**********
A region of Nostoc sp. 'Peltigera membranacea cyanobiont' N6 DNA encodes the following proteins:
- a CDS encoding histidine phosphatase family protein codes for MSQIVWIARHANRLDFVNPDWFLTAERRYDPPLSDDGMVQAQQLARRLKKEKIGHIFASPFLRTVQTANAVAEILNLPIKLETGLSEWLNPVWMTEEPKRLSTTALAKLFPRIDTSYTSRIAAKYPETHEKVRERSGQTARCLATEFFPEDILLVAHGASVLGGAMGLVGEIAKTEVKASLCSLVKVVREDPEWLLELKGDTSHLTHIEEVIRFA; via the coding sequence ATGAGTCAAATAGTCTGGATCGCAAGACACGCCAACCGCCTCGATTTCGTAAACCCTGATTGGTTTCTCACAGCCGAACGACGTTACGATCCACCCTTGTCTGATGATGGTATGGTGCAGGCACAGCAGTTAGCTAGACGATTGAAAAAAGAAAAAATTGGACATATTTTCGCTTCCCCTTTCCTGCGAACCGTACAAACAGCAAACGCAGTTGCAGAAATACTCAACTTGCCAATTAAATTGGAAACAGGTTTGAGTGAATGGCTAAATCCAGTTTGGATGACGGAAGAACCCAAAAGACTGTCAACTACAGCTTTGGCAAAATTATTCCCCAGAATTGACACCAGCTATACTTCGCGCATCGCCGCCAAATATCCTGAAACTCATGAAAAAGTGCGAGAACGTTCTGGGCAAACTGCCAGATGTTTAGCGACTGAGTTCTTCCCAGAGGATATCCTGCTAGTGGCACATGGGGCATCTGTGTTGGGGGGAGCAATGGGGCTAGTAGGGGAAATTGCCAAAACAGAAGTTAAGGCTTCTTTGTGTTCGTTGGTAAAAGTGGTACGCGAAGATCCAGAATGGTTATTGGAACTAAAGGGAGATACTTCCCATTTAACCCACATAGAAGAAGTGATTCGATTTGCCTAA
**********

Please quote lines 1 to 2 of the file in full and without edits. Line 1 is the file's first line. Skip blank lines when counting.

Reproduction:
A region of Nostoc sp. 'Peltigera membranacea cyanobiont' N6 DNA encodes the following proteins:
- a CDS encoding histidine phosphatase family protein codes for MSQIVWIARHANRLDFVNPDWFLTAERRYDPPLSDDGMVQAQQLARRLKKEKIGHIFASPFLRTVQTANAVAEILNLPIKLETGLSEWLNPVWMTEEPKRLSTTALAKLFPRIDTSYTSRIAAKYPETHEKVRERSGQTARCLATEFFPEDILLVAHGASVLGGAMGLVGEIAKTEVKASLCSLVKVVREDPEWLLELKGDTSHLTHIEEVIRFA; via the coding sequence ATGAGTCAAATAGTCTGGATCGCAAGACACGCCAACCGCCTCGATTTCGTAAACCCTGATTGGTTTCTCACAGCCGAACGACGTTACGATCCACCCTTGTCTGATGATGGTATGGTGCAGGCACAGCAGTTAGCTAGACGATTGAAAAAAGAAAAAATTGGACATATTTTCGCTTCCCCTTTCCTGCGAACCGTACAAACAGCAAACGCAGTTGCAGAAATACTCAACTTGCCAATTAAATTGGAAACAGGTTTGAGTGAATGGCTAAATCCAGTTTGGATGACGGAAGAACCCAAAAGACTGTCAACTACAGCTTTGGCAAAATTATTCCCCAGAATTGACACCAGCTATACTTCGCGCATCGCCGCCAAATATCCTGAAACTCATGAAAAAGTGCGAGAACGTTCTGGGCAAACTGCCAGATGTTTAGCGACTGAGTTCTTCCCAGAGGATATCCTGCTAGTGGCACATGGGGCATCTGTGTTGGGGGGAGCAATGGGGCTAGTAGGGGAAATTGCCAAAACAGAAGTTAAGGCTTCTTTGTGTTCGTTGGTAAAAGTGGTACGCGAAGATCCAGAATGGTTATTGGAACTAAAGGGAGATACTTCCCATTTAACCCACATAGAAGAAGTGATTCGATTTGCCTAA